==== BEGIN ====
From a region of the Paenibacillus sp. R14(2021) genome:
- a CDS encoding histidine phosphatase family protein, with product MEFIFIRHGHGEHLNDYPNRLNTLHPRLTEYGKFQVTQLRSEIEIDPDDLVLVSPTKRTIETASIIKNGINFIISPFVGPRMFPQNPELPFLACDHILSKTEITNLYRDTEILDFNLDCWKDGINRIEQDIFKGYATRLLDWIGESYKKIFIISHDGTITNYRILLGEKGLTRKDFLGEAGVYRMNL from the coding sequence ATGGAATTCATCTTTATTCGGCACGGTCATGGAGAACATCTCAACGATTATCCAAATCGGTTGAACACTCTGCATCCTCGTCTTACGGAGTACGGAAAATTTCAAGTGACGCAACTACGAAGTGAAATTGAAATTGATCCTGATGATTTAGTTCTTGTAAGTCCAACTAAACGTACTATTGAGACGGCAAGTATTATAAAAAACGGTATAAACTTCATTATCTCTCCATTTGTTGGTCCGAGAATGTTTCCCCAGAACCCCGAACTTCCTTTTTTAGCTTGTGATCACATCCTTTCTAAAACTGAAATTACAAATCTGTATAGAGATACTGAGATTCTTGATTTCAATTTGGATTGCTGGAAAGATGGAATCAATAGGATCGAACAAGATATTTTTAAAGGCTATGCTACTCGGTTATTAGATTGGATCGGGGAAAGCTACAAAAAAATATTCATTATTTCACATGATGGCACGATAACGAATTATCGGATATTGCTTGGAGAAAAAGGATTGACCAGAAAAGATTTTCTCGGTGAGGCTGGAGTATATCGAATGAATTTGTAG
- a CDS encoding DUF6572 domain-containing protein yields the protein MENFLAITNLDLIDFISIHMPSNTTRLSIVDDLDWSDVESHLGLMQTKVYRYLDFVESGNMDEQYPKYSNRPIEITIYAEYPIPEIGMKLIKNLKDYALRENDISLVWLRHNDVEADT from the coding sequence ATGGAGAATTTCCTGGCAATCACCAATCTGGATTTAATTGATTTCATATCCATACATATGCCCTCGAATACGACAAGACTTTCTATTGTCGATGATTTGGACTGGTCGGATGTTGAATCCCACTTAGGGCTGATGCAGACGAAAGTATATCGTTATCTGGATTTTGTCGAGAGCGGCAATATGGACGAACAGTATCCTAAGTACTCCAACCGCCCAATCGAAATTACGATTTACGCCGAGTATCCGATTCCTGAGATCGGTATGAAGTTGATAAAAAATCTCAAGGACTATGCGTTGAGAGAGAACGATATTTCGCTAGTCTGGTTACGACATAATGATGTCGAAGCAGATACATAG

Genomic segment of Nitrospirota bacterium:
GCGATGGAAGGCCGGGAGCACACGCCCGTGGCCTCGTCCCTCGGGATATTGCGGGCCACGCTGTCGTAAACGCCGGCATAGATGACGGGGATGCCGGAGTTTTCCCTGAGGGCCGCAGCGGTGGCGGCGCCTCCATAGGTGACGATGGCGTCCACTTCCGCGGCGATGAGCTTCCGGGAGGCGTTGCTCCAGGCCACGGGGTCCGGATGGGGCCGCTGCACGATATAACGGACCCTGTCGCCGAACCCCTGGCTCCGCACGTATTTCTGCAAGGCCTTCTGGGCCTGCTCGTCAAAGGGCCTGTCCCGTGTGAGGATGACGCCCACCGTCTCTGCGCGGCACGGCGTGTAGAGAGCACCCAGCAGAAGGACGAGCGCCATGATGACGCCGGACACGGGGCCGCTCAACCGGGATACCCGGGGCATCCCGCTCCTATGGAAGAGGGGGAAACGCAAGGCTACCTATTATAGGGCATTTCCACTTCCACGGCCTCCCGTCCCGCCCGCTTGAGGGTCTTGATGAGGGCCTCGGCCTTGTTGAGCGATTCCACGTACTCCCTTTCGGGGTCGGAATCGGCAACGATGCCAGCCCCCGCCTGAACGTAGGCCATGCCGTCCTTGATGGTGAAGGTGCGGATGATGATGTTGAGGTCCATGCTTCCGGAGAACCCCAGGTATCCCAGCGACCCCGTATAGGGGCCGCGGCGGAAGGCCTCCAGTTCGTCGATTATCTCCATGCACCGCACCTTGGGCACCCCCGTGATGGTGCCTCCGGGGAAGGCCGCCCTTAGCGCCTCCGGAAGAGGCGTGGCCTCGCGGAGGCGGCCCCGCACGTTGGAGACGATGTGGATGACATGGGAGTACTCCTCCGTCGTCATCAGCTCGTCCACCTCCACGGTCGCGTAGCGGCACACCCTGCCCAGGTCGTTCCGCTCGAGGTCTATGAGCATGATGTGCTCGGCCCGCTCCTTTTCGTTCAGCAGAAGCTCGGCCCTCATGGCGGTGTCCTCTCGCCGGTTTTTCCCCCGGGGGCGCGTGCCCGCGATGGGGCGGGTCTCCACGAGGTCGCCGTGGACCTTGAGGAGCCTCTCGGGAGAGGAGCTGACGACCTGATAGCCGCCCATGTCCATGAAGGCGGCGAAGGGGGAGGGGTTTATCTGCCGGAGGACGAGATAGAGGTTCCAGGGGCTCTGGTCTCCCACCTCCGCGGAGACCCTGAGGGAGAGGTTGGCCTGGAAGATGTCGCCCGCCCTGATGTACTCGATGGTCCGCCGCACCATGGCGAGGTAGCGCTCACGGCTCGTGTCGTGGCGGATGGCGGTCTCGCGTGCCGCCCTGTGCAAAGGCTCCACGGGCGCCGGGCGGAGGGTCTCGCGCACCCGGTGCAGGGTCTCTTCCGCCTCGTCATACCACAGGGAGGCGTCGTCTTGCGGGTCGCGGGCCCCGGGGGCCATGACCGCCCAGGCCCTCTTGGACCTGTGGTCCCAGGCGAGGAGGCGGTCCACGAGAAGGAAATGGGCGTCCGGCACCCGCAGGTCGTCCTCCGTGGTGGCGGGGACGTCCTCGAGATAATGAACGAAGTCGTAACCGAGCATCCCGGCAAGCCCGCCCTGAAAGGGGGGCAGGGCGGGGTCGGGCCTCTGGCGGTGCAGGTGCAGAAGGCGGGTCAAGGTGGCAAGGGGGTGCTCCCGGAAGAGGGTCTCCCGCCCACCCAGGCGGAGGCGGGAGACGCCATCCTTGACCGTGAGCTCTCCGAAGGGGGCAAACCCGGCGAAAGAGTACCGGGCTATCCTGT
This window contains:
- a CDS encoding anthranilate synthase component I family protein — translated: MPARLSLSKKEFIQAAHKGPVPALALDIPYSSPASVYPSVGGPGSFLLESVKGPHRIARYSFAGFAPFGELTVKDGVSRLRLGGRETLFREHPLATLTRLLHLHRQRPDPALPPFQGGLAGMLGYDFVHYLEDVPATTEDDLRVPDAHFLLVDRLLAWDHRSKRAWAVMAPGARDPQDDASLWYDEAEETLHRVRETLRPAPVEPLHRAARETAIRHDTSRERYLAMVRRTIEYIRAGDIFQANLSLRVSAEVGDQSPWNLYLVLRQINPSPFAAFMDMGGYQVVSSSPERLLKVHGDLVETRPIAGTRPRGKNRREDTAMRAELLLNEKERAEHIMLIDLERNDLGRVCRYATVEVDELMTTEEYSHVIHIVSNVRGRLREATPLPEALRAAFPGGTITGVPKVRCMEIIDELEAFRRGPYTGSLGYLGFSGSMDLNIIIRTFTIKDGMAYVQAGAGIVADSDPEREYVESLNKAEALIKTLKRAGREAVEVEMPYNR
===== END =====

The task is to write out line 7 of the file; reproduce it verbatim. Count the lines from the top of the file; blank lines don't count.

- a CDS encoding anthranilate synthase component I family protein — translated: MPARLSLSKKEFIQAAHKGPVPALALDIPYSSPASVYPSVGGPGSFLLESVKGPHRIARYSFAGFAPFGELTVKDGVSRLRLGGRETLFREHPLATLTRLLHLHRQRPDPALPPFQGGLAGMLGYDFVHYLEDVPATTEDDLRVPDAHFLLVDRLLAWDHRSKRAWAVMAPGARDPQDDASLWYDEAEETLHRVRETLRPAPVEPLHRAARETAIRHDTSRERYLAMVRRTIEYIRAGDIFQANLSLRVSAEVGDQSPWNLYLVLRQINPSPFAAFMDMGGYQVVSSSPERLLKVHGDLVETRPIAGTRPRGKNRREDTAMRAELLLNEKERAEHIMLIDLERNDLGRVCRYATVEVDELMTTEEYSHVIHIVSNVRGRLREATPLPEALRAAFPGGTITGVPKVRCMEIIDELEAFRRGPYTGSLGYLGFSGSMDLNIIIRTFTIKDGMAYVQAGAGIVADSDPEREYVESLNKAEALIKTLKRAGREAVEVEMPYNR